Plant residues have a significant potential of lignocellulosic biomass for the production of second-generation bioethanol. This renewable gas is obtained from non-food cellulosic raw materials, such as wood, grass energy crops, straw, corn, etc.
Renewable Energy Directive 2018/2001/EU of 11 December 2018 on the promotion of the use of energy from renewable sources (RED II Directive) sets binding targets for 2030:
- at least 32% of RES in the EU’s gross final energy consumption;
- 14% of renewable energy in the transport sector.
As we know, renewable energy in transport includes liquid biofuels, biogas, electricity from RES, as well as renewable liquid and gaseous fuels of non-biological origin.
According to the RED II Directive, the contribution of first-generation biofuels (ie produced from food crops) to the share of final energy consumption in the transport sector for a particular country may not exceed the percentage achieved in 2020 plus 1%, but not more than 7%.
The mandatory share of improved biofuels and biogas produced from straw, husks, corn cobs, other non-food lignocellulosic raw materials, forestry waste and residues, food industry waste, biomass fraction of industrial waste, animal manure and other raw materials (mentioned in Annex IX of EU Directive 2018/2001) have to be at least 0.2% in 2022, 1% in 2025 and 3.5% in 2030. It should be noted that modern biofuels from these raw materials can be considered twice their energy content in contribution to the minimum particles.
Ukraine, as a member of the Energy Community, must implement the requirements of the RED II Directive and also commit itself to the use of second-generation biofuels in transport. On June 30, 2020, the Verkhovna Rada of Ukraine in the first reading adopted the Draft Law on Amendments to Certain Legislative Acts of Ukraine on the Mandatory Use of Liquid Biofuels (Biocomponents) in the transport sector. This document defines the mandatory content of liquid biofuels (biocomponents) in all volumes of gasoline at least 5% (volume), with an absolute error of ± 0.5% from May 1, 2022.
Bioethanol is used as the most common biocomponent for gasoline. According to the State Statistics Service of Ukraine, in 2020 1.8 million tons of motor gasoline were used. If gasoline consumption remains commensurate, then in order to meet the requirement of 5% (volume) of biocomponents in 2022 in Ukraine will need to use about 122 million liters of bioethanol. According to the Ministry of Agrarian Policy, the volume of bioethanol production in 2018 amounted to only 22.6 thousand tons.
Ukraine will need to start production of second-generation bioethanol, which has already begun to be produced commercially in the world. In this case, the main raw material (if we consider available resources) can be post-harvest residues: straw, by-products of corn and sunflower. In the future, energy crops can also be involved.
Interestingly, only a small number of companies producing ethanol from cellulosic materials were successful in the world at the end of 2020. The launch of bioethanol from lignocellulosic raw materials has recently been carried out mainly in the USA, Brazil, the EU, and China.
In 2020, the total installed bioethanol production capacity in the United States of America was 66 billion l/year, while last year it produced 52.2 billion liters. 4.1% of bioethanol production capacities in the United States can use cellulosic biomass as raw material, including 0.4% that works only on cellulosic biomass. Some of them produce bioethanol from corn residues. The largest bioethanol capacity in the United States today is VERBIO North America Corp. in Nevada with a production capacity of 113.5 million l/year. This plant was acquired from DuPont. The LIBERTY project in Emmetsburg – 75.7 million l/year; Seaboard Energy Kansas in Hugton – 94.6 million liters/year.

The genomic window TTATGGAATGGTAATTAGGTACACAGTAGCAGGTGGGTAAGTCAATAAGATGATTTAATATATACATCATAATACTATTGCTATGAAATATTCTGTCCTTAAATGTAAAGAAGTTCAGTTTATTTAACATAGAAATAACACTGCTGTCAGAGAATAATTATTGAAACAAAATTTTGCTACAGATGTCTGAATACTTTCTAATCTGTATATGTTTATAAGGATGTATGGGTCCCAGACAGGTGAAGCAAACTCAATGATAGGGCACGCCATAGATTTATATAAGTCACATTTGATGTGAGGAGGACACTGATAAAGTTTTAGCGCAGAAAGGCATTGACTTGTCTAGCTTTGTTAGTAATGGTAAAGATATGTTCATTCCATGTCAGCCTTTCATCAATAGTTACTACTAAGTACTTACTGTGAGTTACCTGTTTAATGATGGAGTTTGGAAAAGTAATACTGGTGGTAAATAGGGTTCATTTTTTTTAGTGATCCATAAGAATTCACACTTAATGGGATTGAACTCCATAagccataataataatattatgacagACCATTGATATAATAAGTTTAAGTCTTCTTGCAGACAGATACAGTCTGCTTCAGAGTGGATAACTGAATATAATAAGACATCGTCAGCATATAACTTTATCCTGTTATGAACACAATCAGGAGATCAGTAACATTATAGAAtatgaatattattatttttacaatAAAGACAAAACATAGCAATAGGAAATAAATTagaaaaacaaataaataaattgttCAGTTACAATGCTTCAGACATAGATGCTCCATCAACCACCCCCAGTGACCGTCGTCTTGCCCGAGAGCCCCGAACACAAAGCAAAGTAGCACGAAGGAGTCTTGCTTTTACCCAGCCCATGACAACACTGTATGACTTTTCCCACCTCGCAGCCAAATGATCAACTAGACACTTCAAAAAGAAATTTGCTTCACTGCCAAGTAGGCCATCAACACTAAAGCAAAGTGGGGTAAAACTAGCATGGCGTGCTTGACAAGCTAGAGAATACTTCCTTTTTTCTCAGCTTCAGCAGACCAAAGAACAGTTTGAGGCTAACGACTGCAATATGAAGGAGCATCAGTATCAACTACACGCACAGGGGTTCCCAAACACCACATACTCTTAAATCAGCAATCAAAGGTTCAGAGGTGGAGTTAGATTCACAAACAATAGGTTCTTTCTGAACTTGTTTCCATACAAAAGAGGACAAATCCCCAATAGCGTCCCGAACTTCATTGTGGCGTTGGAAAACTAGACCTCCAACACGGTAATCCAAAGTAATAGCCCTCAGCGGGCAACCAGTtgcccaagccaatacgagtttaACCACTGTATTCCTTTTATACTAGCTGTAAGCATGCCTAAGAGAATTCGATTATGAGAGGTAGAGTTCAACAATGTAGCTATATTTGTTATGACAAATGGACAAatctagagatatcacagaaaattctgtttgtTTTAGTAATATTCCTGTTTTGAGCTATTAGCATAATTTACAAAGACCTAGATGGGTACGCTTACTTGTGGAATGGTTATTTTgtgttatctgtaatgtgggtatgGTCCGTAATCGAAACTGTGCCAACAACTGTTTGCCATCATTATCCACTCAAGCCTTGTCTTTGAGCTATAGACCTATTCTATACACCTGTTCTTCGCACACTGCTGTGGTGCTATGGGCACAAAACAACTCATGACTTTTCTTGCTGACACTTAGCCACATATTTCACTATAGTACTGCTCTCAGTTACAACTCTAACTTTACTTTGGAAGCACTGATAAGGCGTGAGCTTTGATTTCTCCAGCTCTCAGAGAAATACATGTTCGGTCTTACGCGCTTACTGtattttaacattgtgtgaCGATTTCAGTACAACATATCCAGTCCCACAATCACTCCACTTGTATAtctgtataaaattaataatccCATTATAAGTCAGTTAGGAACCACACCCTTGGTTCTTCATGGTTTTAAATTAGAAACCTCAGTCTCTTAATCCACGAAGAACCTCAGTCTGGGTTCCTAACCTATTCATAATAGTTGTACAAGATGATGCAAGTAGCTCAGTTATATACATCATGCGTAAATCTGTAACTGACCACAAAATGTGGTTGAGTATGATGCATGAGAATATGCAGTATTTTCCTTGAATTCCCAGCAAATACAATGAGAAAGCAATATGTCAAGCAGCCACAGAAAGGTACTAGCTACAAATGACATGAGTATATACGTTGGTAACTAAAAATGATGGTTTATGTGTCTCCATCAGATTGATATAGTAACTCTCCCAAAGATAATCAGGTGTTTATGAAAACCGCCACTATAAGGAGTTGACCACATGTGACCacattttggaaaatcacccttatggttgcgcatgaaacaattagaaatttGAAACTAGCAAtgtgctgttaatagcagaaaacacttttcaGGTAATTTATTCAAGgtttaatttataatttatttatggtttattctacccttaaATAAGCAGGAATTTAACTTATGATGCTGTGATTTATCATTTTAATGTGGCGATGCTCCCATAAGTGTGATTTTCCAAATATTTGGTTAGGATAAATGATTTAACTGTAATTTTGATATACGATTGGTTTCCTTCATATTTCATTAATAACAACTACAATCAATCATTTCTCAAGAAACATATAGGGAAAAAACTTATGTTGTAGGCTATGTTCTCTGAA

In Brazil, sugar cane extraction (bagasse) is the main raw material for the production of cellulosic bioethanol. It is expected that in 2020 178 thousand tons of this biomass will be used to produce 32 million liters. Due to operational/mechanical difficulties, such bioethanol plants have not yet reached full capacity.
In China, Longlive Bio-technology Co. Ltd opened production of cellulosic bioethanol with a capacity of 60 thousand tons/year in Shandong in 2012.
In 2020, according to USDA estimates, the EU produced 25 million liters of cellulosic bioethanol. The Beta Renewables plant, one of the world’s largest pulp bioethanol plants, officially opened in Crescentino, Italy, in 2013, but was closed in 2017 due to the restructuring of the chemical company Mossi & Ghisolfi. The plant had an annual capacity of 40,000 tons of bioethanol produced from wheat straw, rice straw, and giant reed (Arundo donax). In November 2018, the plant was acquired by the chemical subsidiary Eni Versalis. The new operator planned to launch the plant in 2020.
In 2021, the Swiss company Clariant will complete the construction of a cellulosic ethanol plant in southwestern Romania. One of the innovative solutions developed by the company is sunliquid® technology. It creates added value by processing agricultural residues, including cereal straw, corn, rice straw, or bagasse from sugar cane, into cellulosic bioethanol. The sunliquid® plant in Romania will produce 50,000 tons of cellulosic ethanol by converting 250,000 tons of local wheat straw. As a result, more than 400 permanent jobs will be created. In addition, projects for the production of cellulosic bioethanol that using Clariant technology are also planned to be implemented in Slovakia, Poland, and Bulgaria.
According to the expert of the Bioenergy Association of Ukraine (UABIO) Semen Drahniev